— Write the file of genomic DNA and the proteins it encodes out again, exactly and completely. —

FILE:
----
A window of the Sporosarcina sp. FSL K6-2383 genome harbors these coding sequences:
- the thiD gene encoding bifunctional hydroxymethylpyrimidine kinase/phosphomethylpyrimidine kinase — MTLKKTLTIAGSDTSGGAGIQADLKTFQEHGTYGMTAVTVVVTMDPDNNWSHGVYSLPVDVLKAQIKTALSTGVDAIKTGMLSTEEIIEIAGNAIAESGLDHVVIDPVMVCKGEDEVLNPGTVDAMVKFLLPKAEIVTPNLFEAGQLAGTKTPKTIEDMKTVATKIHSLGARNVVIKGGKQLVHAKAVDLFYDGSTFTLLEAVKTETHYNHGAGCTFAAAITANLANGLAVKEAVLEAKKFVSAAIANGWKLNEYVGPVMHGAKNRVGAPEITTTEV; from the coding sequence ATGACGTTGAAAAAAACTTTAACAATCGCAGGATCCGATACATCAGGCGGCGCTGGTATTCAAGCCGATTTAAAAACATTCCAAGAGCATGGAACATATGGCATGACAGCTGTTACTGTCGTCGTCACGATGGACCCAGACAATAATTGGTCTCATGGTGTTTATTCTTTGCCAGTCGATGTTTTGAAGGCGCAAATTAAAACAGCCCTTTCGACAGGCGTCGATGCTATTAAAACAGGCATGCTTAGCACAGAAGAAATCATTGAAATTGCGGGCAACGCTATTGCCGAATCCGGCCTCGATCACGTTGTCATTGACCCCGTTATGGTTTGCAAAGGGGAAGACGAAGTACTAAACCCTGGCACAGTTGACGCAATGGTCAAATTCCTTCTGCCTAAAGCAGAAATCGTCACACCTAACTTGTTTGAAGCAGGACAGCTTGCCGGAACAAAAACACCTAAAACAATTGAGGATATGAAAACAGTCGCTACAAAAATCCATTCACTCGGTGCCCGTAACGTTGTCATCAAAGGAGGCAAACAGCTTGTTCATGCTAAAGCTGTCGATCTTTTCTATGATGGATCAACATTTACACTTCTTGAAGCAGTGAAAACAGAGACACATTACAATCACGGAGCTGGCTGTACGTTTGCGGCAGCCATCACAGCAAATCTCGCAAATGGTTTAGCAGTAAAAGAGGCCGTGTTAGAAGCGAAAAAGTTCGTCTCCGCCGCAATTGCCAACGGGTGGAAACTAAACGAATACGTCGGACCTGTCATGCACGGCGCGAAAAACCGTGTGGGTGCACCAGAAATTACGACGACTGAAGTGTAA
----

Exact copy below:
A window of the Sporosarcina sp. FSL K6-2383 genome harbors these coding sequences:
- the thiD gene encoding bifunctional hydroxymethylpyrimidine kinase/phosphomethylpyrimidine kinase — MTLKKTLTIAGSDTSGGAGIQADLKTFQEHGTYGMTAVTVVVTMDPDNNWSHGVYSLPVDVLKAQIKTALSTGVDAIKTGMLSTEEIIEIAGNAIAESGLDHVVIDPVMVCKGEDEVLNPGTVDAMVKFLLPKAEIVTPNLFEAGQLAGTKTPKTIEDMKTVATKIHSLGARNVVIKGGKQLVHAKAVDLFYDGSTFTLLEAVKTETHYNHGAGCTFAAAITANLANGLAVKEAVLEAKKFVSAAIANGWKLNEYVGPVMHGAKNRVGAPEITTTEV; from the coding sequence ATGACGTTGAAAAAAACTTTAACAATCGCAGGATCCGATACATCAGGCGGCGCTGGTATTCAAGCCGATTTAAAAACATTCCAAGAGCATGGAACATATGGCATGACAGCTGTTACTGTCGTCGTCACGATGGACCCAGACAATAATTGGTCTCATGGTGTTTATTCTTTGCCAGTCGATGTTTTGAAGGCGCAAATTAAAACAGCCCTTTCGACAGGCGTCGATGCTATTAAAACAGGCATGCTTAGCACAGAAGAAATCATTGAAATTGCGGGCAACGCTATTGCCGAATCCGGCCTCGATCACGTTGTCATTGACCCCGTTATGGTTTGCAAAGGGGAAGACGAAGTACTAAACCCTGGCACAGTTGACGCAATGGTCAAATTCCTTCTGCCTAAAGCAGAAATCGTCACACCTAACTTGTTTGAAGCAGGACAGCTTGCCGGAACAAAAACACCTAAAACAATTGAGGATATGAAAACAGTCGCTACAAAAATCCATTCACTCGGTGCCCGTAACGTTGTCATCAAAGGAGGCAAACAGCTTGTTCATGCTAAAGCTGTCGATCTTTTCTATGATGGATCAACATTTACACTTCTTGAAGCAGTGAAAACAGAGACACATTACAATCACGGAGCTGGCTGTACGTTTGCGGCAGCCATCACAGCAAATCTCGCAAATGGTTTAGCAGTAAAAGAGGCCGTGTTAGAAGCGAAAAAGTTCGTCTCCGCCGCAATTGCCAACGGGTGGAAACTAAACGAATACGTCGGACCTGTCATGCACGGCGCGAAAAACCGTGTGGGTGCACCAGAAATTACGACGACTGAAGTGTAA